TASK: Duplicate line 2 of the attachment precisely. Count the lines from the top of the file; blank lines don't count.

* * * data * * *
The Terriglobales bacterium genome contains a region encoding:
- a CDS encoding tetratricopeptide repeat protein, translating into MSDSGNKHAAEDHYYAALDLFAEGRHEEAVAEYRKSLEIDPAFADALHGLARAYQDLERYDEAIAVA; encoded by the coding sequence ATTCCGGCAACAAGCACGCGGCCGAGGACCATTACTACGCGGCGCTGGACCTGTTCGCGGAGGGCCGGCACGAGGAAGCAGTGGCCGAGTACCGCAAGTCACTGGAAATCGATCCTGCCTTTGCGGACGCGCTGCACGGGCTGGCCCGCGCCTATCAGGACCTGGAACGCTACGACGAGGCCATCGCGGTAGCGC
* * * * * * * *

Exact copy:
- a CDS encoding tetratricopeptide repeat protein, translating into MSDSGNKHAAEDHYYAALDLFAEGRHEEAVAEYRKSLEIDPAFADALHGLARAYQDLERYDEAIAVA; encoded by the coding sequence ATTCCGGCAACAAGCACGCGGCCGAGGACCATTACTACGCGGCGCTGGACCTGTTCGCGGAGGGCCGGCACGAGGAAGCAGTGGCCGAGTACCGCAAGTCACTGGAAATCGATCCTGCCTTTGCGGACGCGCTGCACGGGCTGGCCCGCGCCTATCAGGACCTGGAACGCTACGACGAGGCCATCGCGGTAGCGC